Now – – as history is poised to repeat itself – – the Winter Games will happen in Beijing in 2022 and the Summer Games will happen in in Los Angeles in 2028.  Currently, the geopolitical rivalry of note is between the US and China and the current US administration is reported to have an Olympic boycott under consideration as a gesture of showing the folks in Beijing the depth of its consternation.  Once again, I feel the need to channel Derrick Coleman here in order to express the depth of my sense of the importance of such a gesture:

  • Whoop-di-damned-do!

Let me assume that the “boycott to emphasize US concerns” wins the day in Washington over the next 9 months and that there is no US Olympic team that arrives in Beijing for the competition there.  Out of all the many issues over which the US might hope to demonstrate moral concern regarding Chinese behavior(s), can someone point me to any sort of logical path whereby the boycott leads naturally to modified Chinese behavior that swings in the direction that the US chooses as its moral North Star?  I have not yet heard such logic.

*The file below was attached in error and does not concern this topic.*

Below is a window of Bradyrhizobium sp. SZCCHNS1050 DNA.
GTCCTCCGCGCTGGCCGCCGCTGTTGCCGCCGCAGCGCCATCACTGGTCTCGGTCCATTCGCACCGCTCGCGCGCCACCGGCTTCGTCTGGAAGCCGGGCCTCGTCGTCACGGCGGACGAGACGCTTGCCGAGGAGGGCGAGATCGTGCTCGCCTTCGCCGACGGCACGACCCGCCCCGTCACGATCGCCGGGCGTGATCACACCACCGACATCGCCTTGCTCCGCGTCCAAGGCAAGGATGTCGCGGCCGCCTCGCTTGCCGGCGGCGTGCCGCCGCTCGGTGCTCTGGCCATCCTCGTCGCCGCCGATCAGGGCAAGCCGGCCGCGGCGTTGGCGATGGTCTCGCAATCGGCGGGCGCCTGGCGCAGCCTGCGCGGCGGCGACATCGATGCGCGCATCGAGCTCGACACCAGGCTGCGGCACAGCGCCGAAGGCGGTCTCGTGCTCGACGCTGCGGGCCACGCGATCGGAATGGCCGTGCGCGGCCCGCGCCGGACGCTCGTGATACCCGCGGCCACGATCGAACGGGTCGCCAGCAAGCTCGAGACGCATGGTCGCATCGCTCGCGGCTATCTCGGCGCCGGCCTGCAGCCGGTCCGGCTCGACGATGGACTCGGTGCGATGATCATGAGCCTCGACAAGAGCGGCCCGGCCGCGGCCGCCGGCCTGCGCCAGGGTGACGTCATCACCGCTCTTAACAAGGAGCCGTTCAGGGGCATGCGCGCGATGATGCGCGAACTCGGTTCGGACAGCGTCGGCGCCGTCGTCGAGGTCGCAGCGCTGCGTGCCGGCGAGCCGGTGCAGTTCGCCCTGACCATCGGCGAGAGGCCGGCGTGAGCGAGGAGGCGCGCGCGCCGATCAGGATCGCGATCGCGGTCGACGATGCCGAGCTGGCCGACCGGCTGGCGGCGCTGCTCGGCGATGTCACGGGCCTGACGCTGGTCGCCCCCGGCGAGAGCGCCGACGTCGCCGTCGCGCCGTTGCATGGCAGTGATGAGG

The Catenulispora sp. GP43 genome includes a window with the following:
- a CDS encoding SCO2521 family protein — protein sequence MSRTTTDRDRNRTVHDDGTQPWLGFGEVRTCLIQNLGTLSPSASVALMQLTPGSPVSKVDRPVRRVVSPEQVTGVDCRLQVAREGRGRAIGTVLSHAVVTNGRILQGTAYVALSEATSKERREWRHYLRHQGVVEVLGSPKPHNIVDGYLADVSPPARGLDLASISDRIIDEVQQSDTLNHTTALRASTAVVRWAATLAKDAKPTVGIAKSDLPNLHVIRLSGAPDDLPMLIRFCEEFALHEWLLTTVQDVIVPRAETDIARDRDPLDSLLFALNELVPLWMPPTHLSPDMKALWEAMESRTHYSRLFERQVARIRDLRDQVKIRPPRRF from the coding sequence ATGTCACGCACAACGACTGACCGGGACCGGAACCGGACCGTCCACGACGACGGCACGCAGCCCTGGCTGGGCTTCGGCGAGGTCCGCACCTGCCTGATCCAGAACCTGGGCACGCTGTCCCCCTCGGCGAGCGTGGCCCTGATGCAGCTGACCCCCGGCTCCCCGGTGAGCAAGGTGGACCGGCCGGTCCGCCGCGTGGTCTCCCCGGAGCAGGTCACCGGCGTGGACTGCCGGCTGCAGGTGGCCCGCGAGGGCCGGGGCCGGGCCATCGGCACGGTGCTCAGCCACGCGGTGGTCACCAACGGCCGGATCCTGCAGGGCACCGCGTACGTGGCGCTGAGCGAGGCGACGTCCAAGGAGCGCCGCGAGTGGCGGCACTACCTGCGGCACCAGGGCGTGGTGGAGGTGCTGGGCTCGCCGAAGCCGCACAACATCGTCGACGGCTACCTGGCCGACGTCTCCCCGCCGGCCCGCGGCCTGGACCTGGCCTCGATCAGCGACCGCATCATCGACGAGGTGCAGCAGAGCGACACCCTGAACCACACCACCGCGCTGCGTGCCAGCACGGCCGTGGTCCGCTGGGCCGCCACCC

There are plenty of issues over which the US and China can and do disagree as I sit here and pound out these words in April 2021.  In no particular order, here are some such issues – – and most importantly, I seriously doubt that a US Olympic boycott will have any positive effect on the status quo of any of them:

  • Full disclosure of data regarding the origin(s) of COVID-19: The majority of evidence points to a species jump of the virus from bats to humans but there are still data gaps that suggest this virus was engineered and accidentally released from a laboratory in Wuhan.  The actions of the Chinese government a year and a half ago regarding the virus and its subsequent dealings with the World Health Organization have not been fully transparent.  Guess what; the failure of the US Olympic Team to show up in Beijing in February 2022 will not create said transparency.